Mac history buffs now have a new hangout zone. Folklore.org is a site devoted to the genesis of the Apple Macintosh (you know, the computer that is now taking over the planet thanks to the iPod).
The site is the baby of Andy Hertzfeld, one of the Apple techies that helped develop the Macintosh.
Here’s he describes how ‘Macintosh’ was preferred to ‘Bicycle’.
"Jef Raskin [father of the Macintosh] chose the name ‘Macintosh’, after his favorite kind of apple, so when Jef was forced to go on an extended leave of absence in February 1981, Steve Jobs and Rod Holt decided to change the name of the project, partially to distance it from Jef.
"Apple had recently taken out a two page ad in Scientific American, featuring quotes from Steve Jobs about the wonders of personal computers. The ad explained how humans were not as fast runners as many other species, but a human on a bicycle beat them all. Personal computers were "bicycles for the mind." "A month or so after Jef’s departure, Rod Holt announced to the small design team that the new code name for the project was ‘Bicycle’, and that we should change all references to ‘Macintosh’ to ‘Bicycle’.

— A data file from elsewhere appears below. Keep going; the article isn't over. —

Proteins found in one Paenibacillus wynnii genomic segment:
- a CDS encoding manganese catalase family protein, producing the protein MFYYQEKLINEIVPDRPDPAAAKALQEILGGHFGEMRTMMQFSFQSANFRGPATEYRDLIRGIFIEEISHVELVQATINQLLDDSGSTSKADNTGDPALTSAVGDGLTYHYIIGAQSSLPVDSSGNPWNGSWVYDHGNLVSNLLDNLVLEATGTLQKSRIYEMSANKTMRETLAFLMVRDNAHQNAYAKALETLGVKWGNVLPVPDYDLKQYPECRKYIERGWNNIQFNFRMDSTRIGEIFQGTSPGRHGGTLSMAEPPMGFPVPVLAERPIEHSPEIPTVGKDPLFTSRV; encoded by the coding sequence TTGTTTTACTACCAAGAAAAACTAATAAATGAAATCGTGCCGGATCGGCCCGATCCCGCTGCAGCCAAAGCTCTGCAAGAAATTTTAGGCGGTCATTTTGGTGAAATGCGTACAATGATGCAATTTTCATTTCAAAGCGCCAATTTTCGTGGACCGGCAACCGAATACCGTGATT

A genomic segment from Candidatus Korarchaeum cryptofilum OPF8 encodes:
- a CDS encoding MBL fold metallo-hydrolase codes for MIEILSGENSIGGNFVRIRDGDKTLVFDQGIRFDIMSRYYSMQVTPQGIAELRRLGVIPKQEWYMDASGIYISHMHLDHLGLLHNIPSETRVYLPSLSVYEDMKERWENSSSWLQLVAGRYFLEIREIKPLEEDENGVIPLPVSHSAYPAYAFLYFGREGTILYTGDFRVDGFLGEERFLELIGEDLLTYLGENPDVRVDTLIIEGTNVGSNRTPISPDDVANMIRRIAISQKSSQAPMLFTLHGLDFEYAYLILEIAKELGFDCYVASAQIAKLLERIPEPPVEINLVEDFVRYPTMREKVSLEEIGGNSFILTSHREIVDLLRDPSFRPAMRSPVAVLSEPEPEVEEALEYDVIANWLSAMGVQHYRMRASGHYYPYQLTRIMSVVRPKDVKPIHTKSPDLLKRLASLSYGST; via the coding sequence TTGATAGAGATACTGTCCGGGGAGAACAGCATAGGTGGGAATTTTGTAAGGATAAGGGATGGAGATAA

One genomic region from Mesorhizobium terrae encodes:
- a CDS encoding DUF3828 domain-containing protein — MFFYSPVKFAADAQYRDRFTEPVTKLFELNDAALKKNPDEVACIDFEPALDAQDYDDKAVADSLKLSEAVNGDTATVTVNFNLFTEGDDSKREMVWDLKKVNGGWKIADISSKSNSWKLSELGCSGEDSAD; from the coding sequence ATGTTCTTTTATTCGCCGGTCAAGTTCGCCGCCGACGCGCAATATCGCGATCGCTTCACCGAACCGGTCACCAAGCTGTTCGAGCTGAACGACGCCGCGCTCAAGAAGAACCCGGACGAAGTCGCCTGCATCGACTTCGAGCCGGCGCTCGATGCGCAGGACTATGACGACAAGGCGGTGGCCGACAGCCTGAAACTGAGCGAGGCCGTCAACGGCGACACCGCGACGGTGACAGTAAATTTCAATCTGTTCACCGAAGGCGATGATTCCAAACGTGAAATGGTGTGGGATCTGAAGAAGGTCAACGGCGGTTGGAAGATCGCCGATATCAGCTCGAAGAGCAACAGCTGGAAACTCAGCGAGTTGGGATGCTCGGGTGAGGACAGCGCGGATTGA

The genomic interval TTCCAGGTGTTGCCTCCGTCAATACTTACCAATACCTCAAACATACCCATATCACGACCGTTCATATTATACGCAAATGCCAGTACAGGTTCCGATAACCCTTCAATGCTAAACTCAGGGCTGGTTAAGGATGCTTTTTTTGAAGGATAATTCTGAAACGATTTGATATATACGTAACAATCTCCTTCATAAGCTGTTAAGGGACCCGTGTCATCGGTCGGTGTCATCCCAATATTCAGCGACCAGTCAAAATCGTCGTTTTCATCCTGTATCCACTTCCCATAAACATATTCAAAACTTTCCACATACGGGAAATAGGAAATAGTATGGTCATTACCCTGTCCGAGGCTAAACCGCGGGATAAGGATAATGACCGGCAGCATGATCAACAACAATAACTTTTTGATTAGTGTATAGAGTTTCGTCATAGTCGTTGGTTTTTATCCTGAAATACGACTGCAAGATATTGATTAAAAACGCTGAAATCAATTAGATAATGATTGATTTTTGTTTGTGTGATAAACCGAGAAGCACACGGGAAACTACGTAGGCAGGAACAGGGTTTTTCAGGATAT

"Rod’s edict was never obeyed. Somehow, Macintosh just seemed right. It was already ingrained with the team, and the "Bicycle" name seemed forced and inappropriate, so no one but Rod ever called it "Bicycle". For a few weeks, Rod would reprimand anyone who called it "Macintosh" in his presence, but the new name never acquired any momentum."